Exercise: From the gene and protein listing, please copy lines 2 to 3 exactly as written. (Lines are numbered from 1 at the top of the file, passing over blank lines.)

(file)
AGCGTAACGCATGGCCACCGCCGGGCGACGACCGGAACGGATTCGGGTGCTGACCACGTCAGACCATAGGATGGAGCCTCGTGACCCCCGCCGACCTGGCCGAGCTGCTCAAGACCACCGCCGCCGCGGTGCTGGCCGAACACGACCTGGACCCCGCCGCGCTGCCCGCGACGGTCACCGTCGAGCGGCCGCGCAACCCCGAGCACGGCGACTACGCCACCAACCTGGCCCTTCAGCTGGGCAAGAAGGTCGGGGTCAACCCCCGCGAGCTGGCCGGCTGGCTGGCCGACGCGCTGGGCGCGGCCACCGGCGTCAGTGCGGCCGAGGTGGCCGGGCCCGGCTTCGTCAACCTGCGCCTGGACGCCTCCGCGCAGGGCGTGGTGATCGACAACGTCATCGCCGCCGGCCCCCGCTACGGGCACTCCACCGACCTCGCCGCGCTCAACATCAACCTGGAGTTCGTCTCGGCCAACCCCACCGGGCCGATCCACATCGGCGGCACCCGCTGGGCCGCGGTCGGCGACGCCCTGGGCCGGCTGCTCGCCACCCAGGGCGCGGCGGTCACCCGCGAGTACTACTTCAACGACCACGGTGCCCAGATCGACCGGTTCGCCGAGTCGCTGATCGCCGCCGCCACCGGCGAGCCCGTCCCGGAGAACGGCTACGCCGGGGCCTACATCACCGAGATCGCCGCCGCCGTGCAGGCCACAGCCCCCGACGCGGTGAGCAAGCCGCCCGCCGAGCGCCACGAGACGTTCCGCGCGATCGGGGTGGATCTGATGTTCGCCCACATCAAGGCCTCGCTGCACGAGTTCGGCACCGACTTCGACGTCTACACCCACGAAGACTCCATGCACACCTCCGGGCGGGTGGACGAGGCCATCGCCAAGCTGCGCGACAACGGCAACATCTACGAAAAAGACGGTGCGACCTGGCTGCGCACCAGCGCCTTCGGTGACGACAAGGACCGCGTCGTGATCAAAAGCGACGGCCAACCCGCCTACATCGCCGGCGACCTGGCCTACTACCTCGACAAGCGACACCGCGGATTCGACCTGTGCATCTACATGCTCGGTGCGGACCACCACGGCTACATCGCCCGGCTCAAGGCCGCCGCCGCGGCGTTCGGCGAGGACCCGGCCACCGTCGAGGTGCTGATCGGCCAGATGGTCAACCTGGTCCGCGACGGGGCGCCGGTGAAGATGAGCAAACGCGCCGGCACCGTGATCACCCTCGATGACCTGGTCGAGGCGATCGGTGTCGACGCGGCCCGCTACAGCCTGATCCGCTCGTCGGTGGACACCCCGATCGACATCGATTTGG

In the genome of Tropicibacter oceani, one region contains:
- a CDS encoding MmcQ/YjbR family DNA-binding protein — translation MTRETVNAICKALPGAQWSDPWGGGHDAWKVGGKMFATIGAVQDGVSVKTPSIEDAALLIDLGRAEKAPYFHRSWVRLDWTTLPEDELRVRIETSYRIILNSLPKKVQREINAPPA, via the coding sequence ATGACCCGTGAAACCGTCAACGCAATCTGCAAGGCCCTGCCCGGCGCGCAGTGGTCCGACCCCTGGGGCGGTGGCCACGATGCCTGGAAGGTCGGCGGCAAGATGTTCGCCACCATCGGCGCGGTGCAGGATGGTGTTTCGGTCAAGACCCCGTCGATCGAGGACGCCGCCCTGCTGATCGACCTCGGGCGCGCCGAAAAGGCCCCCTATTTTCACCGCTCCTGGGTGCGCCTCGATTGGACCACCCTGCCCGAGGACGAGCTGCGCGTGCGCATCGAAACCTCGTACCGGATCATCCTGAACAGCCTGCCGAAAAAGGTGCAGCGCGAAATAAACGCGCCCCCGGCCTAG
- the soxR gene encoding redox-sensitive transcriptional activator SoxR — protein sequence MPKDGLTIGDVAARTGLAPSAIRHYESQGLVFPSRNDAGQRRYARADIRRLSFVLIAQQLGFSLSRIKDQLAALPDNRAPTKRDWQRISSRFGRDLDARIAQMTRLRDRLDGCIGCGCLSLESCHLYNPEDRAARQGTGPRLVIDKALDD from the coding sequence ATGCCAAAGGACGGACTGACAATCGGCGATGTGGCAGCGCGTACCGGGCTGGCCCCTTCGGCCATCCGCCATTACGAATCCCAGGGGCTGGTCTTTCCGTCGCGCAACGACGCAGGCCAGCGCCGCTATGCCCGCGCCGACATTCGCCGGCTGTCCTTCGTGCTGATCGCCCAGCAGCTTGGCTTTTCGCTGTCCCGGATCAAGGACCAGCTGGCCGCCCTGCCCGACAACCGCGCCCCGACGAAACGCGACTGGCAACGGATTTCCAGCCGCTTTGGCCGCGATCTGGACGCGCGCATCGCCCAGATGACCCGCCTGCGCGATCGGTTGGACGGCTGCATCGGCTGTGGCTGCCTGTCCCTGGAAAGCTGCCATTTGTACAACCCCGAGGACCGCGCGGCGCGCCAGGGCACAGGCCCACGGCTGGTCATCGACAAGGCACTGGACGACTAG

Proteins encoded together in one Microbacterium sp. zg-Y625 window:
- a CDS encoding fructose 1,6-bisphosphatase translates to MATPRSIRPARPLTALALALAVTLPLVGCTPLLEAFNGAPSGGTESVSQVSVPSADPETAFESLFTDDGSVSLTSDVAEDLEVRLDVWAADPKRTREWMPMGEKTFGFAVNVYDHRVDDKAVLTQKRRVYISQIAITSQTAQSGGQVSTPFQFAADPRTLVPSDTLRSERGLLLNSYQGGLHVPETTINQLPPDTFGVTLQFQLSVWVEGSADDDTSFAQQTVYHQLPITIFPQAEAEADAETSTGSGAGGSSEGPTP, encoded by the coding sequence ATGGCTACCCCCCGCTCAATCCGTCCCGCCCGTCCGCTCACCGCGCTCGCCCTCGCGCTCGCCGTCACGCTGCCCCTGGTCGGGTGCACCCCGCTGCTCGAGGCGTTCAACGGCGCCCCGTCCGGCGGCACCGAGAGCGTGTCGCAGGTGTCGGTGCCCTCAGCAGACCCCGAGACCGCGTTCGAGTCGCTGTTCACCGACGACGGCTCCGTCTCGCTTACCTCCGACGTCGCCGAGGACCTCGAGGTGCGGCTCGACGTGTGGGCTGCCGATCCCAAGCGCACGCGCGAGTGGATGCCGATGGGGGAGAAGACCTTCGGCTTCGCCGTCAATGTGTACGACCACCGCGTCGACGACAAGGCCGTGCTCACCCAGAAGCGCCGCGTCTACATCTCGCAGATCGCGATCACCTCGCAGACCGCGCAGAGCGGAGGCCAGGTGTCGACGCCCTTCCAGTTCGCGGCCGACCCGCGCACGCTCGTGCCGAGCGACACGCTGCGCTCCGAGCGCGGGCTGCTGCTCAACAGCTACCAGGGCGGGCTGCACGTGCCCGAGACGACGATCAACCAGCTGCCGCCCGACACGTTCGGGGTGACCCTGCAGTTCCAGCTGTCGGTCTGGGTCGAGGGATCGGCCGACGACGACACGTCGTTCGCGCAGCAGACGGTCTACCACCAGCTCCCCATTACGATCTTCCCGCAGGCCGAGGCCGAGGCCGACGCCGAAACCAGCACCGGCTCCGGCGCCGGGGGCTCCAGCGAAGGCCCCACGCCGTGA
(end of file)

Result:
In the genome of Tropicibacter oceani, one region contains:
- a CDS encoding MmcQ/YjbR family DNA-binding protein — translation MTRETVNAICKALPGAQWSDPWGGGHDAWKVGGKMFATIGAVQDGVSVKTPSIEDAALLIDLGRAEKAPYFHRSWVRLDWTTLPEDELRVRIETSYRIILNSLPKKVQREINAPPA, via the coding sequence ATGACCCGTGAAACCGTCAACGCAATCTGCAAGGCCCTGCCCGGCGCGCAGTGGTCCGACCCCTGGGGCGGTGGCCACGATGCCTGGAAGGTCGGCGGCAAGATGTTCGCCACCATCGGCGCGGTGCAGGATGGTGTTTCGGTCAAGACCCCGTCGATCGAGGACGCCGCCCTGCTGATCGACCTCGGGCGCGCCGAAAAGGCCCCCTATTTTCACCGCTCCTGGGTGCGCCTCGATTGGACCACCCTGCCCGAGGACGAGCTGCGCGTGCGCATCGAAACCTCGTACCGGATCATCCTGAACAGCCTGCCGAAAAAGGTGCAGCGCGAAATAAACGCGCCCCCGGCCTAG